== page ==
The judge, in May, had ruled that the plaintiffs had shown a tenuous link between Iraq and Osama bin Laden.
Still on Thursday he upheld the US government’s argument that only it had the power to seize the money under an executive order signed in March.
Despite ruling in the government’s favour, Judge Baer questioned whether the money should not instead go to the victims families before being used in Iraq.
“The government contends that these funds, which might otherwise be used for compensation, are needed to rebuild Iraq,” Baer said, according to Reuters.
“That need is clear, nonetheless one wonders whether American families who lost loved ones as a result of terrorism here and abroad ought not be compensated first,” he added.
After Baer’s ruling in May the plaintiffs were entitled to damages. They sued for access to the frozen funds.
Baer's acceptance that there was some proven link between Saddam Hussein’s government and al-Qaida was the first time a US Judge had supported such a hypothesis.
The US government, though alleging such a link, has been unable to prove any connection between the two.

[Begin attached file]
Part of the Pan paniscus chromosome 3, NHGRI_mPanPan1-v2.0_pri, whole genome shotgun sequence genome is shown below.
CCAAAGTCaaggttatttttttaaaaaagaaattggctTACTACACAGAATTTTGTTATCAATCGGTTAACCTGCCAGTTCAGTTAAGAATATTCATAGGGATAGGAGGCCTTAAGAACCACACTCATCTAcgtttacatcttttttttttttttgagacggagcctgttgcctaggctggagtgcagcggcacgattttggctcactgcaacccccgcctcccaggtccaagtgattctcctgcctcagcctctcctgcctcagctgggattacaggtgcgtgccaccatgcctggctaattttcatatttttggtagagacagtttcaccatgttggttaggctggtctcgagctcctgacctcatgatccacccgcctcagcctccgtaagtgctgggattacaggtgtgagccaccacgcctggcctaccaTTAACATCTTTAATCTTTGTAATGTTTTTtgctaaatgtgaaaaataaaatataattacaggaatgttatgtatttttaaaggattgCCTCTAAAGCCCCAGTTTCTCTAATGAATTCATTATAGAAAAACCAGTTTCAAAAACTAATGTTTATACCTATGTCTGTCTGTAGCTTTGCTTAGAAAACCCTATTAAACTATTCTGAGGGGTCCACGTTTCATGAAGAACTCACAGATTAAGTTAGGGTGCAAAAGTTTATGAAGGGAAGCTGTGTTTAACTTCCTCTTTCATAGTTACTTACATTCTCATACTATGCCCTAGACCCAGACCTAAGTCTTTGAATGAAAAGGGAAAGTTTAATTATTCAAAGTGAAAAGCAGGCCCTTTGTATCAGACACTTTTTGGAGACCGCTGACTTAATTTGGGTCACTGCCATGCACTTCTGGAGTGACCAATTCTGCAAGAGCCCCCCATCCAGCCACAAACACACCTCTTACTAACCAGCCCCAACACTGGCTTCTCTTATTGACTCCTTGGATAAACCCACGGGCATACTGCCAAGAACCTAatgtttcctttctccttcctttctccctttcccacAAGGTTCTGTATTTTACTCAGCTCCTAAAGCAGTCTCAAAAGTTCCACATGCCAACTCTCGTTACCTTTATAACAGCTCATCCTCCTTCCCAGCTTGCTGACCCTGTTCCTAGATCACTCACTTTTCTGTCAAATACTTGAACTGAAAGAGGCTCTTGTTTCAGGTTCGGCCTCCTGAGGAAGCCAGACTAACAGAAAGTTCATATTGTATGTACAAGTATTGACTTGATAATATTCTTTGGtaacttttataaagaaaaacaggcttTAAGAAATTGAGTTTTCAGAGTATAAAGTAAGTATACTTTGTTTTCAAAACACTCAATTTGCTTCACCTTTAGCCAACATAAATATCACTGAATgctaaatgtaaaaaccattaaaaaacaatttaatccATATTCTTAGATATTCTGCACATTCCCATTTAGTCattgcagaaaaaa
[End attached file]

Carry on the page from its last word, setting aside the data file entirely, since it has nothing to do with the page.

"One wonders whether American families who lost loved ones as a result of terrorism here and abroad ought not be compensated first."
Former CIA Director R. James Woolsey and Laurie Mylorie, an expert on Iraq and terrorism, both testified on behalf of the plaintiffs.
Woolsey, an arch neo-conservative, played a role in planning both the first and the second gulf war and is a founding member of the Washington think tank, Project for a New American Century.
In 2000, PNAC published a document advocating war against Iraq, not only for its alleged “terrorist links” but for the strategic advantage such a war would deliver.
The plaintiffs included the widow of Timothy Soulas, a senior managing director and partner at Cantor Fitzgerald Securities, and the family members of George Smith, an analyst for SunGard Asset Management. Both were killed when the hijacked jets flew into the World Trade Centre in 2001.